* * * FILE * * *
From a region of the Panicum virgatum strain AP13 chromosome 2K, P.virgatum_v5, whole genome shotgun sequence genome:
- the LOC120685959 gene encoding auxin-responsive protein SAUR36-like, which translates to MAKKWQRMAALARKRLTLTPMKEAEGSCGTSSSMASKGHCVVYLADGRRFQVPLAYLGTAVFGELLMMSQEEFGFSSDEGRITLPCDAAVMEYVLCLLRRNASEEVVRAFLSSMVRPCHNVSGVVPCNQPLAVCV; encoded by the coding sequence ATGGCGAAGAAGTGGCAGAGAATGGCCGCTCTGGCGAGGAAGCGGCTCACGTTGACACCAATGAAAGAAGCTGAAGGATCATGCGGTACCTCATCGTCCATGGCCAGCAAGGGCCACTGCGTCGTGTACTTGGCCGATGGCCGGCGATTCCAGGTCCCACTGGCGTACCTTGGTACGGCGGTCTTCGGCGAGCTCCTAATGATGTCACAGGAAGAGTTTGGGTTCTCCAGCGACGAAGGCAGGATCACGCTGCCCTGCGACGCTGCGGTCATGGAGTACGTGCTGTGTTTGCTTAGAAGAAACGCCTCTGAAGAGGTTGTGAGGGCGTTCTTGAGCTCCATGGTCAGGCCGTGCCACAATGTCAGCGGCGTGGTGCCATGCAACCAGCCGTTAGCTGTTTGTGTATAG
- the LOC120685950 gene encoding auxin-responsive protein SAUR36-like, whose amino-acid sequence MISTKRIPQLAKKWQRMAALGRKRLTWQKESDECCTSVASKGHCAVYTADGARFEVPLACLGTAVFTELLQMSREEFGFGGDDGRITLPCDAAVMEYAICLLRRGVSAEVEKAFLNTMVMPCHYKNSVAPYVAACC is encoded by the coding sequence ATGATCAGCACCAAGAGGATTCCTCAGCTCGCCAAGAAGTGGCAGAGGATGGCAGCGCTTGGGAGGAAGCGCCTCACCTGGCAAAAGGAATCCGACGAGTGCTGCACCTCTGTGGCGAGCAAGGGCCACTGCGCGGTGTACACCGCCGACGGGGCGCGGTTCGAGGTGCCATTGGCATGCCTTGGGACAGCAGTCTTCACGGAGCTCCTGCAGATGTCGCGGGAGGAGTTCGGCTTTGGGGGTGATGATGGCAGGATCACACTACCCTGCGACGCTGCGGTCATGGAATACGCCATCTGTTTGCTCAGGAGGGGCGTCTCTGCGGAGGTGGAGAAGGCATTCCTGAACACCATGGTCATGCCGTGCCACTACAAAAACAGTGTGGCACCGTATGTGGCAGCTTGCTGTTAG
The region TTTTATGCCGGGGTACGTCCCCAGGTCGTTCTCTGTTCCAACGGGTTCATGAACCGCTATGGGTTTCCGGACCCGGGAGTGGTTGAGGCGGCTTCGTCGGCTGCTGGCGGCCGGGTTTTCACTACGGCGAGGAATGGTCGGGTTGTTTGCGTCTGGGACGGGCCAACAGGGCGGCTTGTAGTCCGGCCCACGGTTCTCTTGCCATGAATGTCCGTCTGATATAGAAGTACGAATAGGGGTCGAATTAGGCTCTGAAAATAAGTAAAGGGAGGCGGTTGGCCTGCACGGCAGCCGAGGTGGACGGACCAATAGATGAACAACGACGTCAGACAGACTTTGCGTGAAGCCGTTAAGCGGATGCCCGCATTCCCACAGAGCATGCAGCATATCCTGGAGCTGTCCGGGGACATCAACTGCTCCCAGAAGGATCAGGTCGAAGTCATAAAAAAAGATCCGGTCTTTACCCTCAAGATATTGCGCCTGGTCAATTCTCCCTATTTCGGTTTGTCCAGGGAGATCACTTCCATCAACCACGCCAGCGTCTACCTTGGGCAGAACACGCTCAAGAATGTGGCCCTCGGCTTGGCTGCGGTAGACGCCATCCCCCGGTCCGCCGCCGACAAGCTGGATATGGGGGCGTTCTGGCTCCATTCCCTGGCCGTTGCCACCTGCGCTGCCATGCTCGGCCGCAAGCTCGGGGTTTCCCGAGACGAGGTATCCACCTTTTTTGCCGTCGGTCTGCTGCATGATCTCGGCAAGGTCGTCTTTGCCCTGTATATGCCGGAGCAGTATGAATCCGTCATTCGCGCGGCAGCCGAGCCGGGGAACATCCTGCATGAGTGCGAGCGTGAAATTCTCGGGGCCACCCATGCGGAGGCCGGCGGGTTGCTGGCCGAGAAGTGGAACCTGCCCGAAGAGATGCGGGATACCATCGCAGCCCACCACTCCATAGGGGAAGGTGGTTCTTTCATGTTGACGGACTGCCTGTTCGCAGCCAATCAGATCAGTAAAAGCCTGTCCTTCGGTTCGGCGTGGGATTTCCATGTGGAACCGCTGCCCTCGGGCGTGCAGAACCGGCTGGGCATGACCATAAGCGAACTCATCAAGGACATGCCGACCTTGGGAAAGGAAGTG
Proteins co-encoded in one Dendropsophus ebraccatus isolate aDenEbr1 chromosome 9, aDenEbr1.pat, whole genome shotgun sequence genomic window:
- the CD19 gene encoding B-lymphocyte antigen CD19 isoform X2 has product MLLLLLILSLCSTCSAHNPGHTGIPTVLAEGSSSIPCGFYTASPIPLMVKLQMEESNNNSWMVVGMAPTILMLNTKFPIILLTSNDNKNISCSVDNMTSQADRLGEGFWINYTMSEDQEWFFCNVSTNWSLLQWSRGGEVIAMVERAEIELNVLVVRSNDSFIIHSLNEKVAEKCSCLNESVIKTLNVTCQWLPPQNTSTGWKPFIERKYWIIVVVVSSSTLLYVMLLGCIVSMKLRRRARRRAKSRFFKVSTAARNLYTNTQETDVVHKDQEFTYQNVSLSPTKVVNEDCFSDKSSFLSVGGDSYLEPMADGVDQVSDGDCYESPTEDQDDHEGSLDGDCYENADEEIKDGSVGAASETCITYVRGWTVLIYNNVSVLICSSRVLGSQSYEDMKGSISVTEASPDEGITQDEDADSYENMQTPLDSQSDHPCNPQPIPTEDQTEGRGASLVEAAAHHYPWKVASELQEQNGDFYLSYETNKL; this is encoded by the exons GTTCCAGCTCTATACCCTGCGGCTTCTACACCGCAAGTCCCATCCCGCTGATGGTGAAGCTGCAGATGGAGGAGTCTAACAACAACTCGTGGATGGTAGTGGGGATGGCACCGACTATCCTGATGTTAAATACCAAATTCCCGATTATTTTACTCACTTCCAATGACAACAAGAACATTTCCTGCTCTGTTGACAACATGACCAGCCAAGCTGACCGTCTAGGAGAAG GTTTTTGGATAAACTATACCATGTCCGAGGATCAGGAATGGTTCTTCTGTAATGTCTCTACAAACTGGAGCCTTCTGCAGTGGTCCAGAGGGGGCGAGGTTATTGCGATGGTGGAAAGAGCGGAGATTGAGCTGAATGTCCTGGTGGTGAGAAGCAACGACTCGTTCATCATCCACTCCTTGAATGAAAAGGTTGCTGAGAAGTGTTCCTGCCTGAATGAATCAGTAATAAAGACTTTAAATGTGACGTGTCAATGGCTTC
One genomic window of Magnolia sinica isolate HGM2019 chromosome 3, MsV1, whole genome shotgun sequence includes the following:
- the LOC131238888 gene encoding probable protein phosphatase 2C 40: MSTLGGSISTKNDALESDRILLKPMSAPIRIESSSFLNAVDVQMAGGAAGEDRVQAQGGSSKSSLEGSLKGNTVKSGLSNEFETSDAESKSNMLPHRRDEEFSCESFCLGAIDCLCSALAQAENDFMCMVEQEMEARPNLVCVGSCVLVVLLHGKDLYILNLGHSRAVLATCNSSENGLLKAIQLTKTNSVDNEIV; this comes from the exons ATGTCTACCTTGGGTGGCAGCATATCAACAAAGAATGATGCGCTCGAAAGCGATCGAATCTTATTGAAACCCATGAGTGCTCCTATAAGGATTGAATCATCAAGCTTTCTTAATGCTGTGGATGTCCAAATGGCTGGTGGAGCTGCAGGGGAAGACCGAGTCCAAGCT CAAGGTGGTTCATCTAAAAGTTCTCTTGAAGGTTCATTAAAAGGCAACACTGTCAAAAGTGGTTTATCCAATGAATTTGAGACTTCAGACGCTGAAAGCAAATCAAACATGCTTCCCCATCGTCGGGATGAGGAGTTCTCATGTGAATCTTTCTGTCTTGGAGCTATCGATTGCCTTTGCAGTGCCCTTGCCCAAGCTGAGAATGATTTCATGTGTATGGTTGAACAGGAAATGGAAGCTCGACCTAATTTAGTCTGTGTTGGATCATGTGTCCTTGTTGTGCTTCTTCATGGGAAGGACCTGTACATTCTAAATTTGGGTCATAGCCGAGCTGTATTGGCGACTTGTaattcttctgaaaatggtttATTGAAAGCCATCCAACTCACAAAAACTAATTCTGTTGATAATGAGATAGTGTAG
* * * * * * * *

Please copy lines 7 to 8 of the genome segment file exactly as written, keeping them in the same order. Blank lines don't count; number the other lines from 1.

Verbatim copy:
One genomic window of Magnolia sinica isolate HGM2019 chromosome 3, MsV1, whole genome shotgun sequence includes the following:
- the LOC131238888 gene encoding probable protein phosphatase 2C 40: MSTLGGSISTKNDALESDRILLKPMSAPIRIESSSFLNAVDVQMAGGAAGEDRVQAQGGSSKSSLEGSLKGNTVKSGLSNEFETSDAESKSNMLPHRRDEEFSCESFCLGAIDCLCSALAQAENDFMCMVEQEMEARPNLVCVGSCVLVVLLHGKDLYILNLGHSRAVLATCNSSENGLLKAIQLTKTNSVDNEIV; this comes from the exons ATGTCTACCTTGGGTGGCAGCATATCAACAAAGAATGATGCGCTCGAAAGCGATCGAATCTTATTGAAACCCATGAGTGCTCCTATAAGGATTGAATCATCAAGCTTTCTTAATGCTGTGGATGTCCAAATGGCTGGTGGAGCTGCAGGGGAAGACCGAGTCCAAGCT CAAGGTGGTTCATCTAAAAGTTCTCTTGAAGGTTCATTAAAAGGCAACACTGTCAAAAGTGGTTTATCCAATGAATTTGAGACTTCAGACGCTGAAAGCAAATCAAACATGCTTCCCCATCGTCGGGATGAGGAGTTCTCATGTGAATCTTTCTGTCTTGGAGCTATCGATTGCCTTTGCAGTGCCCTTGCCCAAGCTGAGAATGATTTCATGTGTATGGTTGAACAGGAAATGGAAGCTCGACCTAATTTAGTCTGTGTTGGATCATGTGTCCTTGTTGTGCTTCTTCATGGGAAGGACCTGTACATTCTAAATTTGGGTCATAGCCGAGCTGTATTGGCGACTTGTaattcttctgaaaatggtttATTGAAAGCCATCCAACTCACAAAAACTAATTCTGTTGATAATGAGATAGTGTAG